Several years ago, the Journeys to the Edge team of Roberta Staley and Tallulah Photography travelled to Soweto, South Africa to report upon the efforts of a palliative care organization that supported slum dwellers who were suffering HIV-AIDS alone, immobilized and unable to feed themselves or travel to obtain their antiretroviral drugs.
Soweto, which was the heart of the anti-apartheid movement, is also the epicenter of the AIDS pandemic, which killed 1.7 million people in 2011 alone, and has killed about 35 million since 1981, when statistics were first compiled.
In 1981, Nelson Mandela, also known by his Xhosa clan name ‘Madiba,’ was still behind bars in his prison cell on Robben Island. But the tide was turning against the apartheid regime that imprisoned him in 1964. International pressure helped secure Mandela’s release in 1990 and Mandela, who became president in 1994, dismantled apartheid.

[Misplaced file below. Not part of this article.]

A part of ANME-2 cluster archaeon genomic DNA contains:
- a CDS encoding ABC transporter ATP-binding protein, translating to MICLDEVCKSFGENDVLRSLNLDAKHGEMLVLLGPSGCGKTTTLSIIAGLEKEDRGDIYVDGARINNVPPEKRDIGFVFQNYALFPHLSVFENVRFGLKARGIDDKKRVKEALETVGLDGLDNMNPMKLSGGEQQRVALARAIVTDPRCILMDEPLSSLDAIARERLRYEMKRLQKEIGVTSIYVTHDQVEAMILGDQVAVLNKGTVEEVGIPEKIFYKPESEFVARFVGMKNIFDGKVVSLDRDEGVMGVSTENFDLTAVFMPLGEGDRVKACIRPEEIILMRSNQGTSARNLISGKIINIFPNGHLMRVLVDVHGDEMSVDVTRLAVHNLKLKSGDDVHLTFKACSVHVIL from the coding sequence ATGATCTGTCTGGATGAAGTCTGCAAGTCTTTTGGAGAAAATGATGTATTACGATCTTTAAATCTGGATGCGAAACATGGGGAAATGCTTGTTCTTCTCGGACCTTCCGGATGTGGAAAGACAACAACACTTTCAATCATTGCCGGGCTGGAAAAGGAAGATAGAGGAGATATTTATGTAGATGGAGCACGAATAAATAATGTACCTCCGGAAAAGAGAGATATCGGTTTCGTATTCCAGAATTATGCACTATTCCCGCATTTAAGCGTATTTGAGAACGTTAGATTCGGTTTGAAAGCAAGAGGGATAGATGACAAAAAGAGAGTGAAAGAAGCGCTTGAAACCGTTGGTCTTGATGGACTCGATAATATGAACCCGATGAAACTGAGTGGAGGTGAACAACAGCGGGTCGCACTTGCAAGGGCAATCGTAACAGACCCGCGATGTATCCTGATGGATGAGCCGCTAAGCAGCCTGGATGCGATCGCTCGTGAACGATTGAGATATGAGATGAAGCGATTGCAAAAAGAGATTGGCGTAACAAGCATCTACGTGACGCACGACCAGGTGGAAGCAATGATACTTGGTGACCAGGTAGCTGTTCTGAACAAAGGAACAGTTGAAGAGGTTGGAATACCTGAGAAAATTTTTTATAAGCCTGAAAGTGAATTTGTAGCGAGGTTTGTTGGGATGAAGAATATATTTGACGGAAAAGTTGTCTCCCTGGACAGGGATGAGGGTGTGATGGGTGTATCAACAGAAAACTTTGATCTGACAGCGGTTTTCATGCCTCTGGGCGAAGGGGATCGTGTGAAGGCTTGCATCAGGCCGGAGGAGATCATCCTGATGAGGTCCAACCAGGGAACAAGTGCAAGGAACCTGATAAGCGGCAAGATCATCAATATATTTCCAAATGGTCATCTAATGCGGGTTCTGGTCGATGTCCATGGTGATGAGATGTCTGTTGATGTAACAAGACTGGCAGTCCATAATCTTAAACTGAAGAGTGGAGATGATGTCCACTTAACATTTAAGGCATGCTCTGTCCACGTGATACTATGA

One of the places that Journeys to the Edge visited was Regina Mundi Church, which held a rousing and moving memorial service for Mandela on Dec. 8. If Soweto was the heart of the antiapartheid movement, then Regina Mundi Catholic Church was the centre of its heart. Within the embrace of its red brick walls, touched by rays of yellow, white and pale blue streaming through simple stain glassed windows, anti-apartheid activists would communicate their clandestine plans by signing the time and location of covert meetings. The church was the only place that people could assemble without fear of arrest for breaking a state edict forbidding gatherings of three or more people.
We were all touched by Mandela’s remarkable statesmanship. His legacy is one that—we hope—will endure, for it was founded on love, forgiveness and the courage to live a moral and ethical life.
Peace and healing to the people of South Africa. Rest in peace Madiba.